Social Media Means More Than Salary to Some College Students

Gabbi Baker, a student at George Washington University in Washington, D.C., is like many college students today: She is an avid user of social media. For Baker, it's a habit more than a hobby; she says she constantly checks her networks for updates, sometimes going less than 10 minutes between visits to her Twitter feed.

"I've really found [social media] to be an instrumental tool in building my network and learning what I want to do careerwise," the senior business and marketing major says. "I think social media will continue to remain important to me as I move on to my first job."

[Imagine college life without social media.]

If faced with a job offer from a company that restricted access to social media websites in the workplace, Baker says she would be hesitant to accept it.

"I don't know if I'd necessarily value a company that doesn't see the value of social media," she notes. "I couldn't imagine not being able to check Twitter when I'm at work on my work computer."

According to a recent study by Cisco, which surveyed 1,400 college students and 1,400 young professionals between the ages of 21 and 29 in 14 countries, some students would be willing to sacrifice salary and employment opportunities in favor of social media and technology freedoms.

Fifty-six percent of college students who responded to the survey said they would either not accept a job offer from a company that blocked access to social media in the workplace, or would join and attempt to sidestep the company policies. And one in three college students reported that they would prioritize social media freedom and device flexibility over salary in accepting a job offer, the survey notes.

Lindsey Pollak, a career expert and author of Getting from College to Career, says that today's college students have very strong beliefs about where they want to work, and she isn't shocked that students may not be willing to make some concessions for an employment opportunity.

"It doesn't surprise me that this younger generation prioritizes personal life [and] self-expression above what we consider traditional marks of success like salary and title," she says. "I think that personal freedom ... and having the best technology is a huge life-happiness driver."

[Learn how to use Facebook for the job search.]

And although many companies have begun to embrace social media in the workplace, there are organizations that still may block it from employees over concerns of how they might express themselves on social networks, Pollak notes.

"I think it's very backward thinking," she says. "And, frankly, I believe that everybody should reject a job that doesn't have social media access because I think social media usage is essential to the vast majority of jobs out there today." (Pollak acknowledges, though, that there are some workplaces--such as government agencies--that block social media access for security reasons.)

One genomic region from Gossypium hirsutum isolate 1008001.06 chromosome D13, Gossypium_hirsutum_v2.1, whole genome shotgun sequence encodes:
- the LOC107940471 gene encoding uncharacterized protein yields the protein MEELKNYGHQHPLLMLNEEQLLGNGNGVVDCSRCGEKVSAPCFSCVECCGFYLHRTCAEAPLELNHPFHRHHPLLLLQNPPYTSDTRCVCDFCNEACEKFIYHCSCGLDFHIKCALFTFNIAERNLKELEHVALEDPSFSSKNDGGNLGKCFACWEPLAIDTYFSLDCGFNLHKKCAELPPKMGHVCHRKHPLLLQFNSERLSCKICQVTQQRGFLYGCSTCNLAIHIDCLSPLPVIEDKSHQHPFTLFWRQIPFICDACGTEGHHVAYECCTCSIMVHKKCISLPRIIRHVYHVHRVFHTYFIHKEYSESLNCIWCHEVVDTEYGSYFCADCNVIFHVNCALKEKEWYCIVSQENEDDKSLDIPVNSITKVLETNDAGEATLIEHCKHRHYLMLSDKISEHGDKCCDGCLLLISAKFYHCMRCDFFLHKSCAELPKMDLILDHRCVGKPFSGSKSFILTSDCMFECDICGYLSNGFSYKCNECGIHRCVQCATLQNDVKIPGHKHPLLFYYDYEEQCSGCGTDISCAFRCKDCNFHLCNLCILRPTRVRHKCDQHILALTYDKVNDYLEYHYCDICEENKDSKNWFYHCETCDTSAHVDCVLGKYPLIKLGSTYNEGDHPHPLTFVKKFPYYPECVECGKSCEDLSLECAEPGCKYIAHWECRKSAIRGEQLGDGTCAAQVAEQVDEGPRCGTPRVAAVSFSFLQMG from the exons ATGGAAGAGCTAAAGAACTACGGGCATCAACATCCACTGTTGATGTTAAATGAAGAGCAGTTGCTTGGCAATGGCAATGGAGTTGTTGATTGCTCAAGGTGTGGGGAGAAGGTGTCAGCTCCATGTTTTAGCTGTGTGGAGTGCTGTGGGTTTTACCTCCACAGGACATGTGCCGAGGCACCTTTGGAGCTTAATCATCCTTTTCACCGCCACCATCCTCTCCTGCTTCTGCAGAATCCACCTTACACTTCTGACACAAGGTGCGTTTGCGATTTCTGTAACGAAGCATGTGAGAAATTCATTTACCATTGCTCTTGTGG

While some companies may fear a public embarrassment due to the potential negligence of an employee's social media usage, other companies justify restrictions due to potential losses of productivity, says John Paul Engel, founder of Knowledge Capital Consulting, a strategy consulting firm.

"Maybe I'm old school, but I feel that when you're working for somebody, you owe them a duty of loyalty," Engel notes. "And when someone is paying for your time, you should be devoted at doing your best to meet their needs."

Engel says companies that offer employees freedom to use social media during the workday should consider offering a lower salary because an employer "would have to expect there would be a loss of productivity as a result."

"If you look at it and you think over the course of a year, the time you spend on social media is quite a large theft from your employer," he says.

[Read about LinkedIn's new options for students.]

While the threat of lost productivity can be an unintended result of offering social media access to employees, according the survey by Cisco, 40 percent of college students would be willing to accept a lower salary in return for this freedom.

GW's Baker says that although the allure of a higher salary is tempting for a newly minted college graduate, having this flexibility is more important at this stage in her career.

"I would take a job based more on the ability to have those freedoms as opposed to a higher paying salary," she notes. "You obviously don't want to spend half of your workday browsing social media sites, but if you need a break [or] some sort of creative inspiration, it can serve as a great tool. And I think if that means having a cut in your salary so you can have that freedom, in the beginning, I think that's OK."

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